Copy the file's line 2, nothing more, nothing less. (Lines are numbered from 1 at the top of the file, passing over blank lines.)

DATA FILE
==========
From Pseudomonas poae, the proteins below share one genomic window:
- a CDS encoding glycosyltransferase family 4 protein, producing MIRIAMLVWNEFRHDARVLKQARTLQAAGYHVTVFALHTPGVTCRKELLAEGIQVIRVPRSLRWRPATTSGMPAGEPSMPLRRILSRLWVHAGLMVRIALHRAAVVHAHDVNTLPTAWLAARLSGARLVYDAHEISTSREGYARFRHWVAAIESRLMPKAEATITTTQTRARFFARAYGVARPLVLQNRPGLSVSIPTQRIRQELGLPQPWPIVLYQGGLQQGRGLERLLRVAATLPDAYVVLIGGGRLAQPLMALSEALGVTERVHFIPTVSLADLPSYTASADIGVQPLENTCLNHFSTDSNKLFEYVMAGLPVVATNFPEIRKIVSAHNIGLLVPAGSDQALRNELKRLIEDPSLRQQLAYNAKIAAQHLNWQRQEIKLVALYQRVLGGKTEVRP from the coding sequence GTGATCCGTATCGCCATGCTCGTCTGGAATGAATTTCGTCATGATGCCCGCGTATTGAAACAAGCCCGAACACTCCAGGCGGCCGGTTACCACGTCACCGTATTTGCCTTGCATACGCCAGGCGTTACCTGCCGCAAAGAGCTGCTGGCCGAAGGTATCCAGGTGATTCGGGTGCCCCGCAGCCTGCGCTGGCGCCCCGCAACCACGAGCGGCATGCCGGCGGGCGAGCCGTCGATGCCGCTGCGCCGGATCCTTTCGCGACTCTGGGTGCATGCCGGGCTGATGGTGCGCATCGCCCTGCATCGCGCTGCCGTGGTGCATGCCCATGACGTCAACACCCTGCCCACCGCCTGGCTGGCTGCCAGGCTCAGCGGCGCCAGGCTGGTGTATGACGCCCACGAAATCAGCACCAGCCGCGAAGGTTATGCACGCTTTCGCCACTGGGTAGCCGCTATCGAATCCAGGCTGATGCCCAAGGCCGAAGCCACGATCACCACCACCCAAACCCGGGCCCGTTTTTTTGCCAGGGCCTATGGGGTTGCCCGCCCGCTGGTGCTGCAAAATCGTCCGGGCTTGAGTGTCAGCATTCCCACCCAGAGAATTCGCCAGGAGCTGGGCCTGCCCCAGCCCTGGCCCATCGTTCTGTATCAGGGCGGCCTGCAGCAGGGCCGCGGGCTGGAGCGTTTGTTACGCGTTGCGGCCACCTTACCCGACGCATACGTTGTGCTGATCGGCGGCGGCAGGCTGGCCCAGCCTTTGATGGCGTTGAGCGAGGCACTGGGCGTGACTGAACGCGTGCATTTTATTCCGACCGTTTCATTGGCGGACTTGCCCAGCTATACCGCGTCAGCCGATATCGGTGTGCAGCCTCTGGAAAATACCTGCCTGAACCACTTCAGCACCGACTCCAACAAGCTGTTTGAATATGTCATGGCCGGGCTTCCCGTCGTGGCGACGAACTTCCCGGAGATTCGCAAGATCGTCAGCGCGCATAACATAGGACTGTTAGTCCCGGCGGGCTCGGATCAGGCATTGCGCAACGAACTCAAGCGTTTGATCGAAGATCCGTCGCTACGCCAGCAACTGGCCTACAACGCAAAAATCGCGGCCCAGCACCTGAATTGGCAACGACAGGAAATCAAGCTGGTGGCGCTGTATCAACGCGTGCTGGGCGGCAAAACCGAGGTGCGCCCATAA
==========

- a CDS encoding glycosyltransferase family 4 protein, producing MIRIAMLVWNEFRHDARVLKQARTLQAAGYHVTVFALHTPGVTCRKELLAEGIQVIRVPRSLRWRPATTSGMPAGEPSMPLRRILSRLWVHAGLMVRIALHRAAVVHAHDVNTLPTAWLAARLSGARLVYDAHEISTSREGYARFRHWVAAIESRLMPKAEATITTTQTRARFFARAYGVARPLVLQNRPGLSVSIPTQRIRQELGLPQPWPIVLYQGGLQQGRGLERLLRVAATLPDAYVVLIGGGRLAQPLMALSEALGVTERVHFIPTVSLADLPSYTASADIGVQPLENTCLNHFSTDSNKLFEYVMAGLPVVATNFPEIRKIVSAHNIGLLVPAGSDQALRNELKRLIEDPSLRQQLAYNAKIAAQHLNWQRQEIKLVALYQRVLGGKTEVRP from the coding sequence GTGATCCGTATCGCCATGCTCGTCTGGAATGAATTTCGTCATGATGCCCGCGTATTGAAACAAGCCCGAACACTCCAGGCGGCCGGTTACCACGTCACCGTATTTGCCTTGCATACGCCAGGCGTTACCTGCCGCAAAGAGCTGCTGGCCGAAGGTATCCAGGTGATTCGGGTGCCCCGCAGCCTGCGCTGGCGCCCCGCAACCACGAGCGGCATGCCGGCGGGCGAGCCGTCGATGCCGCTGCGCCGGATCCTTTCGCGACTCTGGGTGCATGCCGGGCTGATGGTGCGCATCGCCCTGCATCGCGCTGCCGTGGTGCATGCCCATGACGTCAACACCCTGCCCACCGCCTGGCTGGCTGCCAGGCTCAGCGGCGCCAGGCTGGTGTATGACGCCCACGAAATCAGCACCAGCCGCGAAGGTTATGCACGCTTTCGCCACTGGGTAGCCGCTATCGAATCCAGGCTGATGCCCAAGGCCGAAGCCACGATCACCACCACCCAAACCCGGGCCCGTTTTTTTGCCAGGGCCTATGGGGTTGCCCGCCCGCTGGTGCTGCAAAATCGTCCGGGCTTGAGTGTCAGCATTCCCACCCAGAGAATTCGCCAGGAGCTGGGCCTGCCCCAGCCCTGGCCCATCGTTCTGTATCAGGGCGGCCTGCAGCAGGGCCGCGGGCTGGAGCGTTTGTTACGCGTTGCGGCCACCTTACCCGACGCATACGTTGTGCTGATCGGCGGCGGCAGGCTGGCCCAGCCTTTGATGGCGTTGAGCGAGGCACTGGGCGTGACTGAACGCGTGCATTTTATTCCGACCGTTTCATTGGCGGACTTGCCCAGCTATACCGCGTCAGCCGATATCGGTGTGCAGCCTCTGGAAAATACCTGCCTGAACCACTTCAGCACCGACTCCAACAAGCTGTTTGAATATGTCATGGCCGGGCTTCCCGTCGTGGCGACGAACTTCCCGGAGATTCGCAAGATCGTCAGCGCGCATAACATAGGACTGTTAGTCCCGGCGGGCTCGGATCAGGCATTGCGCAACGAACTCAAGCGTTTGATCGAAGATCCGTCGCTACGCCAGCAACTGGCCTACAACGCAAAAATCGCGGCCCAGCACCTGAATTGGCAACGACAGGAAATCAAGCTGGTGGCGCTGTATCAACGCGTGCTGGGCGGCAAAACCGAGGTGCGCCCATAA